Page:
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Vic’s Election Notes on Education #32– May 1, 2016

Dear Friends,

Note: There is no link between “Vic’s Election Notes on Education” and any organization.
_____

In Indiana’s bicentennial year, will Hoosier voters elect candidates who will vote to dismantle public education in Indiana?

In House District 17, an open seat after the retirement of Representative Tim Harman, two candidates are running in the Republican primary election in a district that is normally a safe Republican seat.

The two candidates are Jesse Bohannon and Jack Jordan.

Of the two candidates, Jack Jordan deserves the support of public school advocates in the House District 17 race in the May 3rd primary election.
[Please note: Indiana Code 3-14-1-17 says that government employees including public school employees may not “use the property of the employee’s government employer to” support the “election or defeat of a candidate” and may not distribute this message “on the government employer’s real property during regular working hours.” Ironically, the law does not prevent private school employees from using computers purchased with public voucher money to distribute campaign materials. Private schools now financed in part by public voucher dollars have retained all rights under Indiana’s voucher laws to engage in partisan political campaigns.]

House District 17

House District 17 includes all of Marshall County and a large portion of Fulton County, including Bremen, Bourbon, La Paz, Plymouth, Argos and Rochester.

Key Points for Supporting Public Education

My recommendation to support Jack Jordan in District 17 is based on these key points:
  • Jesse Bohannon has long been an advocate for more private school vouchers. He ran for a House seat in 2014 in a different district (House District 48), losing narrowly in the primary to Douglas Miller. At the time he was a teacher at a private alternative school called the Crossing, and he ran for the seat in 2014 saying he would make voucher expansion a priority. “Bohannon identified school vouchers as the big issue for him. He favors expanding the program for the K-12 school system, allowing more state funding earmarked for education to follow students, whether they attend public or private schools or are home-schooled.” (posted April 22, 2014 by Tim Vandenack of the Elkhart Truth)
  • Paying taxpayer-funded tuition for home-schooling would be a huge new expensive expansion. The concept was introduced in 2016 in the General Assembly in bills establishing “Education Savings Accounts”, a proposal that I call “Reduced Learning No Accountability Accounts” that I have described in previous notes. The bills filed to implement this concept have not advanced, but if more voucher advocates like Jesse Bohannon favoring voucher expansion are elected, these damaging bills may advance. Any move to enact this voucher expansion would further decimate funding for public schools.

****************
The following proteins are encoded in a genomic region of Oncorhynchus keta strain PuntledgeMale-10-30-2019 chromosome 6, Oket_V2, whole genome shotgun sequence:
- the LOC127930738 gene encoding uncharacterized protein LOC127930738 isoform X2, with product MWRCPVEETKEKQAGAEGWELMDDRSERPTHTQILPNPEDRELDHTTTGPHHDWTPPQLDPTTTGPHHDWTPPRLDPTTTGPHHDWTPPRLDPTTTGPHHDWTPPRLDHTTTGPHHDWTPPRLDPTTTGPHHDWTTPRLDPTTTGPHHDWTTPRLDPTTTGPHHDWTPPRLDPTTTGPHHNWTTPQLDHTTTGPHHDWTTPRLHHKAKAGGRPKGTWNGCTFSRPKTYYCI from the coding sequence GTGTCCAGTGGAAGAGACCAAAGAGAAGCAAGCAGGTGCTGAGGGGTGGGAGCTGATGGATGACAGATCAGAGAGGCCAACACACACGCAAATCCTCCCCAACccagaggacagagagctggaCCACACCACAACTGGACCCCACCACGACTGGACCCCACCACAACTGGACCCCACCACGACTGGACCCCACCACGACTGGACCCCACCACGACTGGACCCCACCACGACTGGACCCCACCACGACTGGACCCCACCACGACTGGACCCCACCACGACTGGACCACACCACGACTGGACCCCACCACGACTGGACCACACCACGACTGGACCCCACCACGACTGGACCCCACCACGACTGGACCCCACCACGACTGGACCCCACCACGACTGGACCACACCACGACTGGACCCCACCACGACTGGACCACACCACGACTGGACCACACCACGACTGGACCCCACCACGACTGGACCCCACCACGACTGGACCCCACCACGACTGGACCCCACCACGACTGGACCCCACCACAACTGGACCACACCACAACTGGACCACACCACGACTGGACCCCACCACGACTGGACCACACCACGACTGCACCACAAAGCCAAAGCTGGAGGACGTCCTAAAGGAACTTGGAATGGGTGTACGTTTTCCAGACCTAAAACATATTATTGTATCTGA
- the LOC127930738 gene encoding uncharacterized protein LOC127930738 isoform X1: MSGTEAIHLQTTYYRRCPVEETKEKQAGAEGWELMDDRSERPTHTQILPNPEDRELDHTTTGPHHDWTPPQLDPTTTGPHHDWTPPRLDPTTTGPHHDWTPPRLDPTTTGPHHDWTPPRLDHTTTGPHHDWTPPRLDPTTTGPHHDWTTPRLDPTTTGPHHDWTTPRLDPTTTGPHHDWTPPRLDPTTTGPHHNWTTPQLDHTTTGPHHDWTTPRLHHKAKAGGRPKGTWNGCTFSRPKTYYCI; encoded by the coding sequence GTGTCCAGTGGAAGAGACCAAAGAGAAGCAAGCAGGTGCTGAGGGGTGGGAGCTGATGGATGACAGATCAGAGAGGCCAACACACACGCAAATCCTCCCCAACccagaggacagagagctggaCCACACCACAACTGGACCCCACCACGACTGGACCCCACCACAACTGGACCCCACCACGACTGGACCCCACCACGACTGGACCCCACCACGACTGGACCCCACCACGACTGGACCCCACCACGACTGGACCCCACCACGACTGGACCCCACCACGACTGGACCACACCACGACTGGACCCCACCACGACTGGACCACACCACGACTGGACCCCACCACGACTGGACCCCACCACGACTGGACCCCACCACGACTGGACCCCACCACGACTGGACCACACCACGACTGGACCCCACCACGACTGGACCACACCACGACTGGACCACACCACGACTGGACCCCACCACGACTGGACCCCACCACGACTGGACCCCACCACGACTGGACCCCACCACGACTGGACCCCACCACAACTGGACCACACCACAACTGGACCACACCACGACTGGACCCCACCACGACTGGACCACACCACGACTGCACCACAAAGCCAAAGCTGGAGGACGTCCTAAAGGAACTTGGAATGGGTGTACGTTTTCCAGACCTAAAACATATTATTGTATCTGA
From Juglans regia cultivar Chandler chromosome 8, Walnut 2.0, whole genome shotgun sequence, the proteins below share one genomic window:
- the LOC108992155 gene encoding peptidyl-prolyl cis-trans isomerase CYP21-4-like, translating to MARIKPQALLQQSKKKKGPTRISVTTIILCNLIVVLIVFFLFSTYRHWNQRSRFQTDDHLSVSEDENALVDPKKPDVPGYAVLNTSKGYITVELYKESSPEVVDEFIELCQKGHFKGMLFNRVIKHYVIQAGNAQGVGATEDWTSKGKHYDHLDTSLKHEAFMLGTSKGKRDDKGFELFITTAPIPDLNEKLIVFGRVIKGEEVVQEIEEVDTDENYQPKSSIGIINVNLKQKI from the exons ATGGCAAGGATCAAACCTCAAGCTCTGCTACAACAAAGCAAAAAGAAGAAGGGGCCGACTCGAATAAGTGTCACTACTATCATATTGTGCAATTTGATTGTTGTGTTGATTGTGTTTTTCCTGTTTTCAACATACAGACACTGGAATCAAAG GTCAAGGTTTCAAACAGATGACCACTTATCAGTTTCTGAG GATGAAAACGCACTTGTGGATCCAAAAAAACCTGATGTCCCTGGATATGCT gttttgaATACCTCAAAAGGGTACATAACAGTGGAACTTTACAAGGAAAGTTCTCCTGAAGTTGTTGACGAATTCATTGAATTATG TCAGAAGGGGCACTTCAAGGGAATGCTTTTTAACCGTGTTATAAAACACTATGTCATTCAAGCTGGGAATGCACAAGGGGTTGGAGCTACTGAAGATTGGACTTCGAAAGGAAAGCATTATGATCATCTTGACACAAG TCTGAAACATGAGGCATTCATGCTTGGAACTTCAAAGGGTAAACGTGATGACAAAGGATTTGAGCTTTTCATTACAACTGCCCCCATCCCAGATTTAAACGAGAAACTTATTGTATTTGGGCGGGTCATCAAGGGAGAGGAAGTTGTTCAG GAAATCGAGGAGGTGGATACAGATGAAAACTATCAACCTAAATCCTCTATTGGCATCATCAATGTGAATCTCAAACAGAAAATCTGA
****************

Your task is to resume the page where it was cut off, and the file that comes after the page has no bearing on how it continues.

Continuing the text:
• Jack Jordan has been a leader in public education in his local community. He was elected and served for eight years on the Bremen School Board. During that span he served as Bremen School Board President. His background gives him strong experience to understand the needs and issues of public schools.

Based on these differences, it is clear that Jack Jordan deserves the support of all public school advocates over Jesse Bohannon, especially those in House District 17.

The stakes are high in our bicentennial year. Will public education survive the political attacks?

Contact your friends in House District 17 about supporting Jack Jordan.

Thanks for standing up in support of public education!

Best wishes,

Vic Smith

There is no link between “Vic’s Election Notes on Education” and any organization. Please contact me at vic790@aol.com to add an email address or to remove an address from the distribution list.

Some readers have asked about my background in Indiana public schools. Thanks for asking! Here is a brief bio:

I am a lifelong Hoosier and began teaching in 1969. I served as a social studies teacher, curriculum developer, state research and evaluation consultant, state social studies consultant, district social studies supervisor, assistant principal, principal, educational association staff member, and adjunct university professor. I worked for Garrett-Keyser-Butler Schools, the Indiana University Social Studies Development Center, the Indiana Department of Education, the Indianapolis Public Schools, IUPUI, and the Indiana Urban Schools Association, from which I retired as Associate Director in 2009. I hold three degrees: B.A. in Ed., Ball State University, 1969; M.S. in Ed., Indiana University, 1972; and Ed.D., Indiana University, 1977, along with a Teacher’s Life License and a Superintendent’s License, 1998. In 2013 I was honored to receive a Distinguished Alumni Award from the IU School of Education, and in 2014 I was honored to be named to the Teacher Education Hall of Fame by the Association for Teacher Education – Indiana.

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Friday, April 29, 2016

Vic’s Election Notes on Education #31– April 29, 2016

Dear Friends,

Note: There is no link between “Vic’s Election Notes on Education” and any organization.
_____

In Indiana’s bicentennial year, will Hoosier voters elect candidates who will vote to dismantle public education in Indiana?

School voucher leaders and voucher supporting groups want more and more public money to go to private school vouchers. They are now trying to oust Senator Kenley in Senate District 20 by bankrolling his challenger Scott Willis.